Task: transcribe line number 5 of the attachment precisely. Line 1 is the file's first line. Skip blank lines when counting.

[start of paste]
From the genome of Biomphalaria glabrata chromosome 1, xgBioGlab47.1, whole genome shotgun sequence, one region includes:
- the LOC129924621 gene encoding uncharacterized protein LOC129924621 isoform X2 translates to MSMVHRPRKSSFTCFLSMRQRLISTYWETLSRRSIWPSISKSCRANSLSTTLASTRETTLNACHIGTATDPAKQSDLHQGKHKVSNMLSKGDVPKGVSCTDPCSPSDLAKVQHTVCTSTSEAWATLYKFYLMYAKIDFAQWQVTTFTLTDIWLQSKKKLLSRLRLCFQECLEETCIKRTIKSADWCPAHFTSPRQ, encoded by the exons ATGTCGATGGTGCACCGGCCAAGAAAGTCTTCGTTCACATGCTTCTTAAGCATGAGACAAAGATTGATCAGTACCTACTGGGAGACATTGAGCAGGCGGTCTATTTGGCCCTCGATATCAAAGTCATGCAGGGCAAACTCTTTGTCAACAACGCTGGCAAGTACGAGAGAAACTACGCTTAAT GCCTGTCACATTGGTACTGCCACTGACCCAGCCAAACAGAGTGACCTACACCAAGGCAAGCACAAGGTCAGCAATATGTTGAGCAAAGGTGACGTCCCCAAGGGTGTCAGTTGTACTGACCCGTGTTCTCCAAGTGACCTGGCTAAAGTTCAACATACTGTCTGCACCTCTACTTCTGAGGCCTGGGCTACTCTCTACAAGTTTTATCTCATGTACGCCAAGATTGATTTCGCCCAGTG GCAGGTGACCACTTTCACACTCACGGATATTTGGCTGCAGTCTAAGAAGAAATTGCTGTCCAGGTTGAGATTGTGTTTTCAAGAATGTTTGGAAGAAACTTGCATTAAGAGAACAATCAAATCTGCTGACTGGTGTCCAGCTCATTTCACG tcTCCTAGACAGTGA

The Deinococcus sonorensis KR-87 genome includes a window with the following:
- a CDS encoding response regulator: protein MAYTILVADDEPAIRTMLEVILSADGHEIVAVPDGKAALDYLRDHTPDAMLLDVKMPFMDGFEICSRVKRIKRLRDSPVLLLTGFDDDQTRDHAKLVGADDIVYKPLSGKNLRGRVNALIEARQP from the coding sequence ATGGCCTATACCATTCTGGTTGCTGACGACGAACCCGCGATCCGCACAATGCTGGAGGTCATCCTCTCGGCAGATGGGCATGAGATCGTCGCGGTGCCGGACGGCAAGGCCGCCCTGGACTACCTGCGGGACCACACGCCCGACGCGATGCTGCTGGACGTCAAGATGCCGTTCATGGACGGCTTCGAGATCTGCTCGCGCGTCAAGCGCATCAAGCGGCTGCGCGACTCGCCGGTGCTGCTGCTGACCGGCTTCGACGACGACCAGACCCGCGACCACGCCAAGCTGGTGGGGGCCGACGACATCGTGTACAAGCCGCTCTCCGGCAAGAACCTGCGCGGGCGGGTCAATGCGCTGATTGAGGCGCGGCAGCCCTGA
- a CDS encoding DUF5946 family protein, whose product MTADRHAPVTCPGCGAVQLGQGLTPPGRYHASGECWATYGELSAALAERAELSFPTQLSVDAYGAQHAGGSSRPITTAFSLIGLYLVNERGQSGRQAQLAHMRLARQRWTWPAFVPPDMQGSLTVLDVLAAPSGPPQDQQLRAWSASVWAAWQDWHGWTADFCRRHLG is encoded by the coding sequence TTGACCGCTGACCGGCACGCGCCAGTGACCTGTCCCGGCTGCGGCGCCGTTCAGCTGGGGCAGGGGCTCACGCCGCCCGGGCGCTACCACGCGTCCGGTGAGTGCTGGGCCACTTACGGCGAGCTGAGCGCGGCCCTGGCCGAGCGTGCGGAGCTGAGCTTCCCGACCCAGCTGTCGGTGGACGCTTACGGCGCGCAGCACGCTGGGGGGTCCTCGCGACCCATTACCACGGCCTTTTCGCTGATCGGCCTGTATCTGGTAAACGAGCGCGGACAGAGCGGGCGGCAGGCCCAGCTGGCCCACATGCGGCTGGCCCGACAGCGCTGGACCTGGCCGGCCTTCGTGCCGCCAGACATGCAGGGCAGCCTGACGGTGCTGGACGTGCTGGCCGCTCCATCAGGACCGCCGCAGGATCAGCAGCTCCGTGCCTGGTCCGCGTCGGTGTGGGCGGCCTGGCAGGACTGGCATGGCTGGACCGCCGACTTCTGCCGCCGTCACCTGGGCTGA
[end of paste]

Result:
- a CDS encoding DUF5946 family protein, whose product MTADRHAPVTCPGCGAVQLGQGLTPPGRYHASGECWATYGELSAALAERAELSFPTQLSVDAYGAQHAGGSSRPITTAFSLIGLYLVNERGQSGRQAQLAHMRLARQRWTWPAFVPPDMQGSLTVLDVLAAPSGPPQDQQLRAWSASVWAAWQDWHGWTADFCRRHLG is encoded by the coding sequence TTGACCGCTGACCGGCACGCGCCAGTGACCTGTCCCGGCTGCGGCGCCGTTCAGCTGGGGCAGGGGCTCACGCCGCCCGGGCGCTACCACGCGTCCGGTGAGTGCTGGGCCACTTACGGCGAGCTGAGCGCGGCCCTGGCCGAGCGTGCGGAGCTGAGCTTCCCGACCCAGCTGTCGGTGGACGCTTACGGCGCGCAGCACGCTGGGGGGTCCTCGCGACCCATTACCACGGCCTTTTCGCTGATCGGCCTGTATCTGGTAAACGAGCGCGGACAGAGCGGGCGGCAGGCCCAGCTGGCCCACATGCGGCTGGCCCGACAGCGCTGGACCTGGCCGGCCTTCGTGCCGCCAGACATGCAGGGCAGCCTGACGGTGCTGGACGTGCTGGCCGCTCCATCAGGACCGCCGCAGGATCAGCAGCTCCGTGCCTGGTCCGCGTCGGTGTGGGCGGCCTGGCAGGACTGGCATGGCTGGACCGCCGACTTCTGCCGCCGTCACCTGGGCTGA